Byron Shire Council has ‘totally refuted’ an article in The Sydney Morning Herald headed ‘Ratepayers hit as $400m wiped’ out regarding local government investments which names Byron Shire Council as losing $6.9m.

“It is disappointing that these comments have been made, as they are misleading and do not tell the full story of each council’s individual circumstances,” said Acting General Manager Phil Warner.

“Byron Shire Council is not exposed to the sub-prime market and while many investments have a current market value less than the purchase price, these investments are long-term and are expected to mature at face value, with no impact on ratepayers.

“Council is unable to ascertain how the $6.9 million figure was calculated and staff are following up as to the calculation.

“In March Council reported its investment portfolio balances for the end of February, highlighting a current market value of $52.2 million as against the principal invested of $56.2 million. The $4 million difference consisted of $2.6 exposure to the equity markets and $1.4 exposure to the credit markets.”

Mr Warner said the council’s exposure to the equity markets is capital protected, which means that if held to maturity, as proposed, the full amount of the principal invested will be returned to the council.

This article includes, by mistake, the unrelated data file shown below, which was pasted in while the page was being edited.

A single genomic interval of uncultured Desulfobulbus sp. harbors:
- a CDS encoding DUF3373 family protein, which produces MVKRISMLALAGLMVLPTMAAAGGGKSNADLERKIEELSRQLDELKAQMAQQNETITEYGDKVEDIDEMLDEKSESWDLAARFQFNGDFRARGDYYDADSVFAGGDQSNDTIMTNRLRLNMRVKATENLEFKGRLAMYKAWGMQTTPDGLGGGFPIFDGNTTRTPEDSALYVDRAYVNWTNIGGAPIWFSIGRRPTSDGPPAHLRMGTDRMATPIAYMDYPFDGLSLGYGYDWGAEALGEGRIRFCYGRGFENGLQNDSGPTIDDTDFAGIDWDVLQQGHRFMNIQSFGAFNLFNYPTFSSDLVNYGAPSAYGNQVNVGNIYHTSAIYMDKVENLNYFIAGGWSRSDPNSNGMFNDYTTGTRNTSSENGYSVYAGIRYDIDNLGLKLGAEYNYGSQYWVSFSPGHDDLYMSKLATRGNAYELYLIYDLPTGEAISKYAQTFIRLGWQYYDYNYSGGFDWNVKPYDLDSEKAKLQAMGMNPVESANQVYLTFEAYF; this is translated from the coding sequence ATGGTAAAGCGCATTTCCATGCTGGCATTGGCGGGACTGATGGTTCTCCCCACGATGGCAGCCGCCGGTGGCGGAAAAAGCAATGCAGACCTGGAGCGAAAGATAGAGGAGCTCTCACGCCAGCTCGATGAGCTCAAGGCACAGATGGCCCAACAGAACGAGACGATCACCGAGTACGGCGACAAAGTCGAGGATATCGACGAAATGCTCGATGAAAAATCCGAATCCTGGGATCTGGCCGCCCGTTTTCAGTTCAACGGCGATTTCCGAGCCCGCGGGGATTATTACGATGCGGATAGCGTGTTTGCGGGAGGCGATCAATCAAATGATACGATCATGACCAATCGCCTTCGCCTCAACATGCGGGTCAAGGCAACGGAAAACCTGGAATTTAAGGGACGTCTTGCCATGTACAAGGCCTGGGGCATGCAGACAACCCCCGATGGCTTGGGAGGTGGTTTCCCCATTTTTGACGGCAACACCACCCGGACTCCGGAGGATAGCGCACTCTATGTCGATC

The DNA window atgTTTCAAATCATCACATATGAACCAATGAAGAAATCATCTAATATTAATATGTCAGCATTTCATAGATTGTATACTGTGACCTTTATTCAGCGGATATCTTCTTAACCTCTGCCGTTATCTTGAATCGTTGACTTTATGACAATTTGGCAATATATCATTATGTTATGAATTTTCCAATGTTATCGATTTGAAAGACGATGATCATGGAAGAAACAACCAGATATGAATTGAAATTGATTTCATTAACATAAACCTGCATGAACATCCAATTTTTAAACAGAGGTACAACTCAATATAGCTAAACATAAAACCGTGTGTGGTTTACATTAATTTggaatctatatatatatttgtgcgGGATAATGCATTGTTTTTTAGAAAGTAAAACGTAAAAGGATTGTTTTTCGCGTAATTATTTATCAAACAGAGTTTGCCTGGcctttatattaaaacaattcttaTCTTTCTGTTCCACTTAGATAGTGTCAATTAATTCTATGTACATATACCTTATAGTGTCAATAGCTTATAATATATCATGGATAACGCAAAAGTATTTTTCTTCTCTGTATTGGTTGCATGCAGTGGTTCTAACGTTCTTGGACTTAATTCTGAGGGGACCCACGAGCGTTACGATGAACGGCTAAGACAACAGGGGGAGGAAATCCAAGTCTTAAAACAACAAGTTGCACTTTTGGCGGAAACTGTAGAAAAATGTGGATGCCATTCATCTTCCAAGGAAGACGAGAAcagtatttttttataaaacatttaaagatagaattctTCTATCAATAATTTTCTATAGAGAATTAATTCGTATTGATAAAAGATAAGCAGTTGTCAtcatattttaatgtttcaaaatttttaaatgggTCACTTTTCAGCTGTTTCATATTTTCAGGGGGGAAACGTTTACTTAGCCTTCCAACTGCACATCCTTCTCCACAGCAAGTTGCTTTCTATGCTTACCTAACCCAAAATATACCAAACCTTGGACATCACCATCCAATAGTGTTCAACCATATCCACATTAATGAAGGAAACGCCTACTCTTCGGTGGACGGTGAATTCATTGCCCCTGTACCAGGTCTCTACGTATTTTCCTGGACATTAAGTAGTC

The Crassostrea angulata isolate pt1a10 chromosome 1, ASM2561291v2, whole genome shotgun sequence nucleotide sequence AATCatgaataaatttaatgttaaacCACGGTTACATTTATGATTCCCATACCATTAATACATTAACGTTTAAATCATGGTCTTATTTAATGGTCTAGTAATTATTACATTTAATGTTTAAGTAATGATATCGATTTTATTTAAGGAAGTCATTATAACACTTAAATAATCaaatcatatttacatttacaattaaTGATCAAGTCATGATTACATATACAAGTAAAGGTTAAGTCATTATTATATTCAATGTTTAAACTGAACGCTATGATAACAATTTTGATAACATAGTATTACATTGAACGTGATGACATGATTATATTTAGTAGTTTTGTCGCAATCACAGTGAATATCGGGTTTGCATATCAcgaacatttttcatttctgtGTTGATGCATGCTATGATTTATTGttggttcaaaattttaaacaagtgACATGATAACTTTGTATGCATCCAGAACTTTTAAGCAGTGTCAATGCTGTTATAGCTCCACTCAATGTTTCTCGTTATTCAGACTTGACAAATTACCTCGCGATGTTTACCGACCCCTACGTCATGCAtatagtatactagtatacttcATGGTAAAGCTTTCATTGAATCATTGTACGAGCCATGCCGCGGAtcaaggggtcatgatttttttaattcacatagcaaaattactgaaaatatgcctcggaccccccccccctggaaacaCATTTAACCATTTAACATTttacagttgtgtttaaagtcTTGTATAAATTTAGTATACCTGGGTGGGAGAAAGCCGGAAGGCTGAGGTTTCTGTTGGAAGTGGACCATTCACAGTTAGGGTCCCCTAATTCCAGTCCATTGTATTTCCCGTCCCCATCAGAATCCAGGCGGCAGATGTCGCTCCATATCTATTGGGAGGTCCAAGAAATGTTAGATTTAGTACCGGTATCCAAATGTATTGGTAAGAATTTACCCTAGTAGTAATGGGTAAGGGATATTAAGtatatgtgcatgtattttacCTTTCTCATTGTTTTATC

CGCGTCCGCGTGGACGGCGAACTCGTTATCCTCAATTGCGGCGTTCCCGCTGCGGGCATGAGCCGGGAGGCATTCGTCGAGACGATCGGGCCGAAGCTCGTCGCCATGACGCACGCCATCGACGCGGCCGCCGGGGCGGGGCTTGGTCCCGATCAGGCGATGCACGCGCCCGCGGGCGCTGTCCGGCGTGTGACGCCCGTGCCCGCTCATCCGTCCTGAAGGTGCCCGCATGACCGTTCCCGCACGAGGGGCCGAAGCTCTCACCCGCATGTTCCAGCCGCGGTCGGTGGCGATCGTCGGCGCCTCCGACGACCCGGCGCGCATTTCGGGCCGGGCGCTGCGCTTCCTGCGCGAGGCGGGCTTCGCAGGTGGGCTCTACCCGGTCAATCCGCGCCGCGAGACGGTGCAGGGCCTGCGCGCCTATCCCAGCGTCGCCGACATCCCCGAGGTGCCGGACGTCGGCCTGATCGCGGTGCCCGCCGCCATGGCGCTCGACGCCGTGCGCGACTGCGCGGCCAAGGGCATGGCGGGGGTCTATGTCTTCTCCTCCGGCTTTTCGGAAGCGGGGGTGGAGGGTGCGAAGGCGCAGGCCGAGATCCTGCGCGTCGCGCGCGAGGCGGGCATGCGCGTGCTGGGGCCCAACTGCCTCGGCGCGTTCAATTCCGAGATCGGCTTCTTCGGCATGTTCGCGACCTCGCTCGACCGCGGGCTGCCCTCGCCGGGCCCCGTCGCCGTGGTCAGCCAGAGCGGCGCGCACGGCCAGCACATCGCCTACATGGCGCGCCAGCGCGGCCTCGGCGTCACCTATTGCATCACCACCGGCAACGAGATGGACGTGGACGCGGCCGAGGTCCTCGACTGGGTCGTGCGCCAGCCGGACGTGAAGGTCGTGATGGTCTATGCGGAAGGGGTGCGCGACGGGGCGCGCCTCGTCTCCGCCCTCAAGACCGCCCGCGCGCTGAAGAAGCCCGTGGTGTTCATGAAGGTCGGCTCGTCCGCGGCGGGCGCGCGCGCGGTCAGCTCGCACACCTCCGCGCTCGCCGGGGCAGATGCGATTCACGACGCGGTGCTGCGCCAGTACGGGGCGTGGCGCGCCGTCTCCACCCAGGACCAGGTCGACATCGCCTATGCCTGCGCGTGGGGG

“The exposure to the credit markets does not include sub-prime and will return to full value as it approaches maturity date,” he said.

“While these products are not capital protected, the investments held at Byron Shire Council are expected to reach full value at maturity.

“In the meantime,council will continue to receive interest payments on its investments.

“The maturity dates for council investments range from 2008 to 2014. Council is not exposed to longer maturity dates such as 2047 referred to in the article.

“Ratepayers can be assured that there will be no rate increases or reduced ability to provide infrastructure as referred to by (Treasurer) Mr Costa”.